California summers can get hot. To protect workers, the state requires employers to take extensive precautions. California’s regulations on heat safety are promulgated by the Department of Industrial Relations’ Division of Occupational Safety, which is often referred to as Cal/OSHA. Continue Reading Feeling the Heat: Do California’s Health and Safety Regulations Increase the Value of Your Insurance Claim?
Continuing with my study regarding Hawaiian property insurance law while racing toward Honolulu, an unusual case is worthy of discussion.1 It is not often that a claim is made on a boat that is stolen by the legal owner. But Hawaii is an unusual place.Continue Reading The Owner Steals the Boat—Can a Claim Be Made?
The Oklahoma Insurance Department has released its 2022 Annual Report. Every year, the OID compiles a report summarizing the required financial disclosures of insurers in the state, highlighting new legislation, and breaking down certain regulatory activity taken by the department (although information about market conduct exams is noticeably missing). Here’s a quick breakdown of some of the more interesting information and statistics from last year:Continue Reading Oklahoma Insurance Department’s 2022 Year in Review
The Florida legislature recently passed a sweeping property insurance bill that severely limited the ability of policyholders to sue their own insurance companies for wrongful claims conduct and took away a 100-year-old law requiring the losing insurance company to pay the policyholder’s attorney fees. To put lipstick on this pig of legislation, the legislature added language allegedly making it easier for the insurance commissioner to request a Market Conduct Examination of a property insurance company’s claims practices. While some policyholders may think this helps, the insurance industry knows that market claims examinations have little impact on curbing significant wrongful claims practices.Continue Reading Wrongful Claims Practice Regulation Is Ineffective, and Why Florida’s New Market Conduct Examination Laws Mean Nothing
This post will be one of several posts about an often overlooked aspect of hurricane disasters—the emotional and mental health of everybody involved with the hurricane. I strongly encourage readers to visit this important topic in, The Emotional Toll of Hurricanes, where I remarked: Continue Reading Emotional and Mental Health Recovery Following Hurricane Ian
United Policyholders recently issued an important press release, Whistleblower Sounds Alarm On Unfair Insurance Practices: Oregon Consumers Need Stronger Legal Protections. While the entirety of the press release is important, one particular sentence stood out:
As Oregon law stands today, it is not financially feasible for an average citizen or small business to retain a lawyer and undertake a lawsuit to challenge unfair treatment by an insurance company. Continue Reading Insurers Are Invited to Nitpick, Delay, and Underpay Claims If Consumers Have No Ability to Enforce Good Faith Obligations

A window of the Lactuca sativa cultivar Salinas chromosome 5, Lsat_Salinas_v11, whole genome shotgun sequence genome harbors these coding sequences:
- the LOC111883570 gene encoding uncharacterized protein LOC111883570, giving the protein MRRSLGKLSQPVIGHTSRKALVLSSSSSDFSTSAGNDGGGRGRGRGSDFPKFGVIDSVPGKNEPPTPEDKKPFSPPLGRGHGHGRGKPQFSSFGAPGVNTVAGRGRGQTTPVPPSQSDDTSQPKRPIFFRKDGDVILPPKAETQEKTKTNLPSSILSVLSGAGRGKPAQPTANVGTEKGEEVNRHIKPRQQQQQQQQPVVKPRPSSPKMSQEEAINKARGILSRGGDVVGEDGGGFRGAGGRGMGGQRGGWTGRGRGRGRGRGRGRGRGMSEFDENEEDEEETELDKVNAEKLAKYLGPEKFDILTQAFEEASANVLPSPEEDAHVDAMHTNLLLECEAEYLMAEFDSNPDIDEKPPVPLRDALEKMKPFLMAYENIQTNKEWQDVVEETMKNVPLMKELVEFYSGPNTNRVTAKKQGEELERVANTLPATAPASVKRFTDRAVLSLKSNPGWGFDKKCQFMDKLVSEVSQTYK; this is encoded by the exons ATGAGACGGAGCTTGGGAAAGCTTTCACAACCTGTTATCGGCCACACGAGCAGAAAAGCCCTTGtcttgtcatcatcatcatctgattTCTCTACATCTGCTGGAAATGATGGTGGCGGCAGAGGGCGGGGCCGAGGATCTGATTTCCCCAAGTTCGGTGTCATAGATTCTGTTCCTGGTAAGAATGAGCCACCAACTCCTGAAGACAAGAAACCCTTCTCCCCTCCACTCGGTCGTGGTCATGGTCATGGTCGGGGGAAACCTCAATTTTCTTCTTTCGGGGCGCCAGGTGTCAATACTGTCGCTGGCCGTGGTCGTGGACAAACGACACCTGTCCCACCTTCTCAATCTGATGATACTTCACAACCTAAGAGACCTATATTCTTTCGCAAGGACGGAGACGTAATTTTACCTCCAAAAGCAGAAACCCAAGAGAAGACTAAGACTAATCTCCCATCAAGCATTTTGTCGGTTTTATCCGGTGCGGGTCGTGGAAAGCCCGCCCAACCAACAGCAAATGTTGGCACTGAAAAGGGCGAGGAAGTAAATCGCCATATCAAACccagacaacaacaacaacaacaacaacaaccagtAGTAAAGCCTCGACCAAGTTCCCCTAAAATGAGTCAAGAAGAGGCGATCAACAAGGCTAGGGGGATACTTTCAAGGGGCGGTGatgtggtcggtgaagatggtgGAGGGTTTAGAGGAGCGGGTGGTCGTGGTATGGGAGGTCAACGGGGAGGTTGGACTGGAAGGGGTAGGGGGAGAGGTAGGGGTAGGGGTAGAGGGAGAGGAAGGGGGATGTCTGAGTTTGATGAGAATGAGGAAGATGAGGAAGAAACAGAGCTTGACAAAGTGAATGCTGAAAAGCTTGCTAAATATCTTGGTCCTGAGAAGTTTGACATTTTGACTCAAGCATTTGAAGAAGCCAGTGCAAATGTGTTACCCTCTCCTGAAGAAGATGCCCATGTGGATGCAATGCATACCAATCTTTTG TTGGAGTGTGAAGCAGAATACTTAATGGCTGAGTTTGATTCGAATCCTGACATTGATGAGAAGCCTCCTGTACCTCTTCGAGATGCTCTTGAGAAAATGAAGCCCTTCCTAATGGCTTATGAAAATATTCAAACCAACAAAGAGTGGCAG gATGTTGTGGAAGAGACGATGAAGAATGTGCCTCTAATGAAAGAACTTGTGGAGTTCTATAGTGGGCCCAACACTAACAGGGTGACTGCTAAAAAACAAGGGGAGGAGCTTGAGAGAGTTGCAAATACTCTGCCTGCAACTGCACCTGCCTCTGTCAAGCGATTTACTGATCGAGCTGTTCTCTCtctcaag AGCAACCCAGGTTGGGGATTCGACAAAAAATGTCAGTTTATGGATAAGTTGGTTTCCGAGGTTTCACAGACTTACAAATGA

Yesterday’s post, Will Citizens Property Insurance Disputes Be Handled By Government Administrative Judges?, ended with the hope that Florida’s Office of Insurance Regulation would respond to Citizens request for an endorsement by looking out of policyholder interests. In a comment to the blog post, Mike Cappelli commented by saying that Florida’s OIR was a “rubber stamp.” Continue Reading The Revolving Door Connecting Insurance Regulators with the Supposedly Regulated Insurance Industry
Restoration Association of Florida (RAF) and a restoration contractor did not let Florida Governor DeSantis’ ink dry before filing a lawsuit seeking to quash the new property insurance legislation. RAF recently filed a lawsuit against Florida’s Insurance Commissioner, as noted in last month’s post, Restoration Association Accuses Florida Insurance Commissioner of Unconstitutional Conduct. Continue Reading Restoration Contractors Claim New Florida Property Insurance Laws Unconstitutional
The Rocky Mountain Association of Public Insurance Adjusters (RMAPIA) is holding a Spring meeting where I will discuss Safety and Valuation Issues Following Wildfire Losses. An article, Fire Investigator Health and Safety Best Practices,1 should be read by all adjusters and claims managers. While fire investigators will often be at the fire scene before adjusters and policyholders are allowed, most of the health dangers from a fire are still present for adjusters and policyholders after the fire. Continue Reading Are Insurance Companies Doing Enough To Safeguard Adjusters and Policyholders Following Fire Losses?
The desire to compensate shareholders creates a direct conflict of interest between insurance carriers and their policyholders. As a result, most jurisdictions, including Colorado, have enacted laws to protect their consumers and hold insurance carriers accountable to their promise to timely pay and to fully indemnify policyholders. States have also enacted laws allowing licensed adjusters to work directly for consumers to assist in ensuring recovery of all benefits that may be owed under a first-party property insurance policy. These adjusters are called “public adjusters.” These public adjusters are licensed and regulated by the State of Colorado. In Colorado, the leading public adjusting organization is the Rocky Mountain Association of Public Insurance Adjusters. Continue Reading Colorado Insurance Commissioner Michael Conway Continues Efforts to Help and Assist Policyholders Impacted by the Marshall Fire